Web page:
I suspect it is likely that all none native English speaking Europeans stuck together - especially those from Northern latitudes. Will be very interested to see if anybody has more knowledge of Mr Petersen. He must have been a good friend of my great grandfather John Olson as he was the only executor of the Will. That will is available in the HK Public Record Office.

Somewhere in the Smith archive I also saw a reference to Petersen Ships' Chandlers. Maybe the HK Maritime Museum could help.



Smith mentions May Petersen had two further marriages after Mr Petersen died:

  • to Mr R A Matthaey in 1904.
  • to Mr Uschmann by Nov 1909

And there is also mention of a third marriage of Mrs Uschmann to Mr J. Sanderson Smith, though Carl T Smith thinks the record is wrong. Instead he believes Mr J Sanderson Smith married one of Mrs Uschmann's daughters from her original marriage to Petersen.

At which point I need to go and have a lie down - it all gets very confusing!

Regards, David

Petersen is in the Smith archive, but better still he's in an article Carl
Smith wrote about the German community in HK (and so by extension we can
infer he was German (there are lots of Petersens from the Lubeck area).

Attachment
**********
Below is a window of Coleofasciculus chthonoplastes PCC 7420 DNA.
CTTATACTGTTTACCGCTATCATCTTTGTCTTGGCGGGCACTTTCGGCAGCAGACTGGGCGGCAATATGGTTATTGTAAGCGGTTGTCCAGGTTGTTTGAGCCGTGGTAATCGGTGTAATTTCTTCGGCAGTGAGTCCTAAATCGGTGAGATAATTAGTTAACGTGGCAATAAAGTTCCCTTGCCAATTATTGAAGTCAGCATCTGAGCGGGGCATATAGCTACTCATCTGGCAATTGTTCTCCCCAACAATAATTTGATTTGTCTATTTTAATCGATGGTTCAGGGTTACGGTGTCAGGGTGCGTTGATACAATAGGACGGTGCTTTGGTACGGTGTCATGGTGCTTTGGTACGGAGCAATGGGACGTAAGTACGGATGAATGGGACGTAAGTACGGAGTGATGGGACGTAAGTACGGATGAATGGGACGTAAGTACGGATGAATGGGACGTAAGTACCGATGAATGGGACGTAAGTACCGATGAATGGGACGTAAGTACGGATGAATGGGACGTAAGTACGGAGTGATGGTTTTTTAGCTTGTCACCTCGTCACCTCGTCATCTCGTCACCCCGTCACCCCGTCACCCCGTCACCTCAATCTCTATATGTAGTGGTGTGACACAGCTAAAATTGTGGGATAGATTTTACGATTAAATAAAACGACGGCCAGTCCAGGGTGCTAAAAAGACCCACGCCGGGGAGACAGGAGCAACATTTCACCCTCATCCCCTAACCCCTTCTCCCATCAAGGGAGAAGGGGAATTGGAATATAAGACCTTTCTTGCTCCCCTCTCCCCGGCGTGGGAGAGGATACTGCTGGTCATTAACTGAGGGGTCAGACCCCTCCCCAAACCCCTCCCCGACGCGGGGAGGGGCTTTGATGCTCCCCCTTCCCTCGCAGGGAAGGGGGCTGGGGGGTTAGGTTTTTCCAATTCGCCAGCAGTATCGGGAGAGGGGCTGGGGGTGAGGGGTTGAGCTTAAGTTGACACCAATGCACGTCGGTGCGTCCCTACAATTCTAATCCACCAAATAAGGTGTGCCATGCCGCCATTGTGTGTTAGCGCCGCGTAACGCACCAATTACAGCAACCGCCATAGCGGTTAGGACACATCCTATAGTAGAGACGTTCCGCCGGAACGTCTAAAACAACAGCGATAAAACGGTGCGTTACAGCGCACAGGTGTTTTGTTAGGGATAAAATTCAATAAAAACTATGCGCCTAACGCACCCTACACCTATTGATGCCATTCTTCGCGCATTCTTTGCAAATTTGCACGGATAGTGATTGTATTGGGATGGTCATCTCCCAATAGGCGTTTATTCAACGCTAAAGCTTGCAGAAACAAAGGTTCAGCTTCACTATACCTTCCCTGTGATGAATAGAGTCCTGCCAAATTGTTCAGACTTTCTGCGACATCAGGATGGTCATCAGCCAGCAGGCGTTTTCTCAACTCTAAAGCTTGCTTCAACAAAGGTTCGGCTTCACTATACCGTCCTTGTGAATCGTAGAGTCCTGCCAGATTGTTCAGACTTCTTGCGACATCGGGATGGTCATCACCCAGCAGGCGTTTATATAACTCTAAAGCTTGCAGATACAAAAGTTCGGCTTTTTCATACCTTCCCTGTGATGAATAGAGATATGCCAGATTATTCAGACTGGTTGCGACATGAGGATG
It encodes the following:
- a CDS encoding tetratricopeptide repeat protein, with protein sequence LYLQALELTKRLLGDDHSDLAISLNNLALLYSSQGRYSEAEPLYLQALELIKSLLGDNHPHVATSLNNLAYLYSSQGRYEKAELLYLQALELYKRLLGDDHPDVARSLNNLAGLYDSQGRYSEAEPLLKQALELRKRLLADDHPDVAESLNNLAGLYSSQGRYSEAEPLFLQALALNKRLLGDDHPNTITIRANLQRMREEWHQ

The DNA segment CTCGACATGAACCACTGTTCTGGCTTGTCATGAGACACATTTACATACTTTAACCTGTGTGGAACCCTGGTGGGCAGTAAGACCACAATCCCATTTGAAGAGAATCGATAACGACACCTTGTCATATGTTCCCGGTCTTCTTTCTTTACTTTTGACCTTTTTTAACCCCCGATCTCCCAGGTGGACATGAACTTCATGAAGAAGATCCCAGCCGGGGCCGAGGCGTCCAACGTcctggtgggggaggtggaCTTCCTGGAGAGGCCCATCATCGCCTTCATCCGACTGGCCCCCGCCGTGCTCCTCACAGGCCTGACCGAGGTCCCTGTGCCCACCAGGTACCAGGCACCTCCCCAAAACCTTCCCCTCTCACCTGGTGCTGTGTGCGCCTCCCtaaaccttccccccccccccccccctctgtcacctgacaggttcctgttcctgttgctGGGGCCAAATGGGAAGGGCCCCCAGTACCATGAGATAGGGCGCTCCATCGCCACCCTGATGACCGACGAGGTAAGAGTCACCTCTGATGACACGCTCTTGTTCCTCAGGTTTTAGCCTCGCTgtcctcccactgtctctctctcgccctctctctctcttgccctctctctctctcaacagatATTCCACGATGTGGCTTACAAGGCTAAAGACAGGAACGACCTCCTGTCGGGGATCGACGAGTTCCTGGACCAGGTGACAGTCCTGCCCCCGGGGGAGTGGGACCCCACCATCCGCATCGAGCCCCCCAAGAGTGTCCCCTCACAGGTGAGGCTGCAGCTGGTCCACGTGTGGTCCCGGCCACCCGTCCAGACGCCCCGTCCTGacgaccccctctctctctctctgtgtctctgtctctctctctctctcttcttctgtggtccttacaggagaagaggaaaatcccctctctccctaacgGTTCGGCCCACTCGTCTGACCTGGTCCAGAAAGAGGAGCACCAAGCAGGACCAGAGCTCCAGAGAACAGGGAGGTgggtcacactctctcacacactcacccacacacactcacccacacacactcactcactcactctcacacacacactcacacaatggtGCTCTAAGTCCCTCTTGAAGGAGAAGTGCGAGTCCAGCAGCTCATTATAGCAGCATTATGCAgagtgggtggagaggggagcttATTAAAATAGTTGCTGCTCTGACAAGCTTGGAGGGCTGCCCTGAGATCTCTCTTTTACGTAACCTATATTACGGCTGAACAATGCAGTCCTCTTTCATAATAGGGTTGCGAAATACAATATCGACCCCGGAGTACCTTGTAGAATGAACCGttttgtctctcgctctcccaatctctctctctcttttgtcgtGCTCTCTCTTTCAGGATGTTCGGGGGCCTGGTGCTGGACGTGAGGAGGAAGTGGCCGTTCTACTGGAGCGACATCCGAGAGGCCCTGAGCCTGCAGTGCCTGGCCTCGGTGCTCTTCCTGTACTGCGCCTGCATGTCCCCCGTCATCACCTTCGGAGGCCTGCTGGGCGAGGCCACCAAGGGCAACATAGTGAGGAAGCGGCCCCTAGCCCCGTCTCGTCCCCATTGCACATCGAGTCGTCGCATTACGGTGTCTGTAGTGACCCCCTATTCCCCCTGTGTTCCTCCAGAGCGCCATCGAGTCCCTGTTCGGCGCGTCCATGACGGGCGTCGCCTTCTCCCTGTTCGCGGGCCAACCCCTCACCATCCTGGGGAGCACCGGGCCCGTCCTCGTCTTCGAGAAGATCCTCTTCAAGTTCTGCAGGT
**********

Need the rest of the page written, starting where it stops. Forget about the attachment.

The reference is Here's the relevant extract:
"The German Tavern had the longest history. It is first mentioned in 1858,
a year before the German Club was organised. It closed in 1910. Its first
proprietor Andrew Rudigar was in charge for a very short time. He died in
1858, aged twenty six. He was succeeded by Christian Friedrich Wilhelm
Petersen, who held the licence for spirits for the tavern intermittently until his death in 1896, aged sixty four. After his death his widow May was in charge for a brief period. She was his second wife and was Chinese. Three of their children were baptised in the Chinese To Tsai Chinch. His last wife was an English woman, a native of Bristol. She died in 1878, aged twenty eight, from the effect of taking cajiput oil (DP 5 Jan 1878) In 1883, Mr. Peterson was charged by the Inspector of Nuisances for keeping two pigs in his kitchen without a licence. The defendant pleaded that he had only kept them there for a few days and had had them slaughtered as soon as he could arrange it (DP 20 Feb. 1883). There may have been pigs in the kitchen, but soon after the tavern opened there had been preaching in the bar room. We have already noted the reference of the Rev Philip Winnes to the services held there. Petersen for some years was associated with another German, Peter Henry Schmidt, a licensed boarding house keeper who was in the business of recruiting crews for merchant vessels. In 1875 the licensing board heard that Petersen's barman had been discharged for neglecting his duties due to lack of supervision. The board commented that Petersen's more lucrative employment at the German Consulate led him to neglect his business. If he was to continue to hold his spirit licence, he could not leave the management of his business to others (DP 2 Nov. 1875)."